Creativity Explained (maybe)

Over the years, different schools of psychology have attempted to explain the origins of creativity. Here is a thumbnail sketch of the different views. viagra generic

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1. Psychoanalytic

Freud wrote that creativity was a result of sublimation (redirecting) of sexual/libidinal energy into artistic pursuits. His ideas are still influential but, even if you buy the basic idea of sublimation, this idea doesn’t hold very well because: A.) uncreative people also sublimate energy and don’t become artists; B.) the concept cannot differentiate between the good artist and the ineffective one. However, he drew attention to the individual personality, motivation, and directing one’s energy.

2. Behaviorist

Behaviorists care less about the unconscious and more about behavior. They agree with psychoanalytic thinkers that individuals engage in creative activity to secure material gain (satisfaction, esteem, cash, etc), whether directly or sublimated. The number one behaviorist, B. F. Skinner saw creativity in terms of positive reinforcement (fame, cash). More recently, behavioral psychologists have come to talk about creativity in terms of intrinsic motivation.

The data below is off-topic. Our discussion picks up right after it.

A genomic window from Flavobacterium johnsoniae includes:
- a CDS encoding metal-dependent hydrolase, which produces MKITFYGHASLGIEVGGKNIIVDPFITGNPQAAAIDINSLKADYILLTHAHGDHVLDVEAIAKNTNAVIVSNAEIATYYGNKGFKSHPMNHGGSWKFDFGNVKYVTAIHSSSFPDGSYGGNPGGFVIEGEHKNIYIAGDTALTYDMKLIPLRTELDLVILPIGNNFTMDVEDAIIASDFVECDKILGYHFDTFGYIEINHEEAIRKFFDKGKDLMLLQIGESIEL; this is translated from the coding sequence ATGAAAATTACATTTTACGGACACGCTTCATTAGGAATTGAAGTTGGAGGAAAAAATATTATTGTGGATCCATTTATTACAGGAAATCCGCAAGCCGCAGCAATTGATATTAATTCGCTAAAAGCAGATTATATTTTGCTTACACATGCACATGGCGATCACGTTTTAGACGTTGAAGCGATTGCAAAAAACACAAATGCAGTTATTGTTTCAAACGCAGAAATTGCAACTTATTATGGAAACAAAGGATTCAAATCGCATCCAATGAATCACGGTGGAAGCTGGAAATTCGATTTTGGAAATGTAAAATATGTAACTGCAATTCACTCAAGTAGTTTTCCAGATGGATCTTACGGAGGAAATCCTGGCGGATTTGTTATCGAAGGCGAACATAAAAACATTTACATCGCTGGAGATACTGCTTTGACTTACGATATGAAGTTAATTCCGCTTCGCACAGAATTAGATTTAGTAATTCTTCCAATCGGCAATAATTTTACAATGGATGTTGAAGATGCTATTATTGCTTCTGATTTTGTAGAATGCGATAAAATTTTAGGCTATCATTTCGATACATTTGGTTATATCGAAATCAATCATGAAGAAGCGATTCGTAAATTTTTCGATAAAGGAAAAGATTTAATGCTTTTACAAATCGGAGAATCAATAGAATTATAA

3. Intrinsic motivation

Theresa Amabile called attention to creative solutions that occur more easily during play or pleasure than in “judged” situations where the scope is narrowed. She says that absence of evaluation leads to creative solutions. Mihaly Csikszentmihalyi describes flow, that state where people feel fully alive and involved, and says that people will go back to attain that state again and again, willing to endure discomfort or pain. This helps explain why people tolerate frustration in pursuit of their art/science/sport.

I find the Behavioral explanations lacking – we all know people (and we may be those people) who do not get quick and easy positive reinforcement and stick with our art, sport, belief. I’ve got to vote with the Psychoanalytic and Intrinsic Motivation folks on this one.

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